Now he's officially departing Cobham in a few weeks, we can begin to evaluate more fully Rafael Benitez's star-cross'd reign at Chelsea.
At present, the Blues are locked in a tight battle for a Champions League position, while also active on two further fronts: the Europa League and, after Monday's victory against Old Rivals United, the FA Cup.
More correctly, we ask what would constitute a a successful season for Benitez in a personal sense. With free agency looming, Occam's Razor suggests he will only leave the club satisfied should he add trophies to his resume. The Premiership is gone, perhaps even before he arrived, meaning a successful season for Rafael Benitez depends upon twinned FA Cup/Europa League wins.
Rafael Benitez is firmly cognizant that he has to leave Chelsea with something (or things) to show for an eventful six months.
Even were he to available to boss the Blues next season, he would have to hang his hat on Cups competition, because he has led the Blues to rather haphazard league form: predecessor Roberto Di Matteo averaged 2.0 points per contest this term while Rafa's Blues have managed only 1.72.
However, he has propelled them relatively easily into the latter stages of both remaining Cups competitions - to the extent that there are suggestions that he is deliberately focusing not on an administratively-desired Top Four position, but on collecting as much silverware as possible.
Upcoming/potential opponents in each of these winnable competitions might present some problems - but these could hardly be described as insoluble.
Should Chelsea qualify for the Big Dance next year - no matter if it's in third position or fourth - Benitez can proudly and justifiably say to any future employers that he signed off on three deliverables for his Russian plutocrat. However, he must be well aware that multiple Europa League titles and FA Cup wins read better to potential employers than their solitary equivalents won half a decade ago or more.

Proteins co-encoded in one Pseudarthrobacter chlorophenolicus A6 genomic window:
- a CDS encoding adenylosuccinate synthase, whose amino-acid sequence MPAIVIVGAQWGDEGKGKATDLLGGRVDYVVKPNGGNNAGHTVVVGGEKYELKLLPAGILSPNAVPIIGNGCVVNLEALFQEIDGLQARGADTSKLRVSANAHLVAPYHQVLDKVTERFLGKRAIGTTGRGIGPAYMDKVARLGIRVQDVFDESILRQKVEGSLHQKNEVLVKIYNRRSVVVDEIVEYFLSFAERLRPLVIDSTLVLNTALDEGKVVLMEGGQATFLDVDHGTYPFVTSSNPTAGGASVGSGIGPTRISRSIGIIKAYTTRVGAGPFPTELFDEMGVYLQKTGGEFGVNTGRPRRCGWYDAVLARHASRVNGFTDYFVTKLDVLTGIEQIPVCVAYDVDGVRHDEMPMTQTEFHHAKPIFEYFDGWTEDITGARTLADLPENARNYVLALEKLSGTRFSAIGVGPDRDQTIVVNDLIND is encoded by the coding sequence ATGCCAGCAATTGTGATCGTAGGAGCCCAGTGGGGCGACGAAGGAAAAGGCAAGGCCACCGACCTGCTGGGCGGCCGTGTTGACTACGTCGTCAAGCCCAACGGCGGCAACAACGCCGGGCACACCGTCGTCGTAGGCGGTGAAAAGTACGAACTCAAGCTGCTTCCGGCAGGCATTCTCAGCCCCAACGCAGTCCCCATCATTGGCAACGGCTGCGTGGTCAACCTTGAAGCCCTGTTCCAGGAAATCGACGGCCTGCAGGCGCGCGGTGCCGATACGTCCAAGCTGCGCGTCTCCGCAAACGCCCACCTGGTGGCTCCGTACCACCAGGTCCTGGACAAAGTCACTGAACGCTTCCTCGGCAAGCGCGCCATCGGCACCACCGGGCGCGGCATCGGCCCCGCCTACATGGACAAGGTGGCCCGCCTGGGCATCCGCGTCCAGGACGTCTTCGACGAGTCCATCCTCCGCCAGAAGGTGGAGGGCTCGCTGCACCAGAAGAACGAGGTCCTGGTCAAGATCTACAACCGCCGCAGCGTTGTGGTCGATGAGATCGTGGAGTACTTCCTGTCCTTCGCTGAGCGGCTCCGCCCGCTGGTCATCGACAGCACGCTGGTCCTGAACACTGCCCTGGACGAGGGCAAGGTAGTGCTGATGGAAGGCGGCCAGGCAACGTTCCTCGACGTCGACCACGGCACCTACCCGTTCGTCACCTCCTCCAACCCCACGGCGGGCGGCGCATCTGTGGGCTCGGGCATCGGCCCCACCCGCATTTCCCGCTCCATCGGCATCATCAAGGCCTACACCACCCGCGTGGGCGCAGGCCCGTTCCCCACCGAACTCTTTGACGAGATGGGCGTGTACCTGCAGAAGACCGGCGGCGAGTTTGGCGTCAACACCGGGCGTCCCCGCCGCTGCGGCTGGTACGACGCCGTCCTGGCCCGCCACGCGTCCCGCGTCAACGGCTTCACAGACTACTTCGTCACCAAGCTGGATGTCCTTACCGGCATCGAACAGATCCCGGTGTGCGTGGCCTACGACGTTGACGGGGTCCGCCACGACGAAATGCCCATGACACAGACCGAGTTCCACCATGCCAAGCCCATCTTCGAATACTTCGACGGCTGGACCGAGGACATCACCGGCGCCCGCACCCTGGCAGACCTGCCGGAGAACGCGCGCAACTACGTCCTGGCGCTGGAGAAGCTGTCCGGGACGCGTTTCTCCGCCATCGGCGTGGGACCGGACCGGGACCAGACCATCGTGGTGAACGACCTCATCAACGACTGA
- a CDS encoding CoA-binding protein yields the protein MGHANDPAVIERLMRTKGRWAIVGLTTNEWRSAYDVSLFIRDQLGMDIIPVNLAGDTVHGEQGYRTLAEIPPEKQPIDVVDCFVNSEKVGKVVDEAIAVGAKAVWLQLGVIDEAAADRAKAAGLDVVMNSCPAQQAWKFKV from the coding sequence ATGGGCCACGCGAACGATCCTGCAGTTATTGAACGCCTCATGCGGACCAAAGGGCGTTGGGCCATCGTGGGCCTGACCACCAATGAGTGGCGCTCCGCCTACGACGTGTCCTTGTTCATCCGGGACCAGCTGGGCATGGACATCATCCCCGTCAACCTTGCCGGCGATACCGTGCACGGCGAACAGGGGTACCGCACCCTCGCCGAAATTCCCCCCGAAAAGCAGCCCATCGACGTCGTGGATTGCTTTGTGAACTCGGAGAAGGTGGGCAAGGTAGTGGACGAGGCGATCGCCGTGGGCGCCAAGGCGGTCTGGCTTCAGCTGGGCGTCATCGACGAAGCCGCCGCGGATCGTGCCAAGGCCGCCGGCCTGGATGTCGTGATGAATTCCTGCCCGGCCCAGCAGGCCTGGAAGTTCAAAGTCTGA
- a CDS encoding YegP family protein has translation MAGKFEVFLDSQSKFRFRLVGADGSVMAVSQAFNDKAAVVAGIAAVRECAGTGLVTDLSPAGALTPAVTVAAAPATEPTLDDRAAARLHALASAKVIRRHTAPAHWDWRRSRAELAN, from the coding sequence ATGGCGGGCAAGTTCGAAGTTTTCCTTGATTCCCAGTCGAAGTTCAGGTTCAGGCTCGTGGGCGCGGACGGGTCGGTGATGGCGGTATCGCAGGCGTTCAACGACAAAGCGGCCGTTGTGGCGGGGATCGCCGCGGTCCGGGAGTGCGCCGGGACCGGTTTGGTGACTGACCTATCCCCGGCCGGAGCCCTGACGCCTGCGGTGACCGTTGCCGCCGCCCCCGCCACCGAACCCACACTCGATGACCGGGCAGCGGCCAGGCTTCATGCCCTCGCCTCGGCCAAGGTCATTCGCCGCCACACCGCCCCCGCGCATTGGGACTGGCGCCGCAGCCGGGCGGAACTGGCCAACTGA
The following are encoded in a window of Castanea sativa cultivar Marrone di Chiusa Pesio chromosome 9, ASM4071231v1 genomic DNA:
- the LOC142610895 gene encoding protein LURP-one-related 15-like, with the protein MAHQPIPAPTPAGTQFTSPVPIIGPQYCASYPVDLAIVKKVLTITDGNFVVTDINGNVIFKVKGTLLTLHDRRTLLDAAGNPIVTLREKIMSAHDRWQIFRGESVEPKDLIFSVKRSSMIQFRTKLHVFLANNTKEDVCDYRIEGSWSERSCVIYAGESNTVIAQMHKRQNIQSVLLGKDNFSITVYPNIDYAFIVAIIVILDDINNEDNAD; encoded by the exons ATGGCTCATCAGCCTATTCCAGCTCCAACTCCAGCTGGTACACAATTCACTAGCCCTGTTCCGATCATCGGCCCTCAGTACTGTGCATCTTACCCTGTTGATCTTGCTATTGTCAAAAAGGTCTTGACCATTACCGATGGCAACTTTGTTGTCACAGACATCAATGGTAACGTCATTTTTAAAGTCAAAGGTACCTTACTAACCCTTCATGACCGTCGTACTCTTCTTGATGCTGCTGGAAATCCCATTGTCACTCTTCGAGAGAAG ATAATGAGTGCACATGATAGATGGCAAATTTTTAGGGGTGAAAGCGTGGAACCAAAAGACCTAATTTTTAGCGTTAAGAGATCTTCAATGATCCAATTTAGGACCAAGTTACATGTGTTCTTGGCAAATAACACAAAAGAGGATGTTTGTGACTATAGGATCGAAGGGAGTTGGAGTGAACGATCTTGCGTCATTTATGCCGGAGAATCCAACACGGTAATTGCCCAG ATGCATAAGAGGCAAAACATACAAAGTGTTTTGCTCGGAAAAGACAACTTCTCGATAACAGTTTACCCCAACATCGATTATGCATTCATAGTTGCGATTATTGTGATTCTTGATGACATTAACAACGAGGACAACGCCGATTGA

Famously, Benitez was deprived of any real power by the word "interim" that hovered nebulously and forebodingly over his job title, and is now mobilising his endgame strategy using the only real power he retains - that of directing his charges.
If - and, at this stage we can only say if - Benitez is disregarding his current employer to make himself more desirable to future payors, then this is a passive-aggressive game of chicken for the ages. Should it pay dividends, he automatically puts himself in the frame for some of the plum jobs in Europe; if not, he sleeps with management fishes.
While the Blues hold onto the all-important UCL qualifying position and remain in contention for two further trophies, Benitez's short reign must be seen as a tacit success. However, should they drop the ball in all three competitions - an unlikely but possible "accomplishment" - then Rafael Benitez will become more toxic than he was before arriving in West London.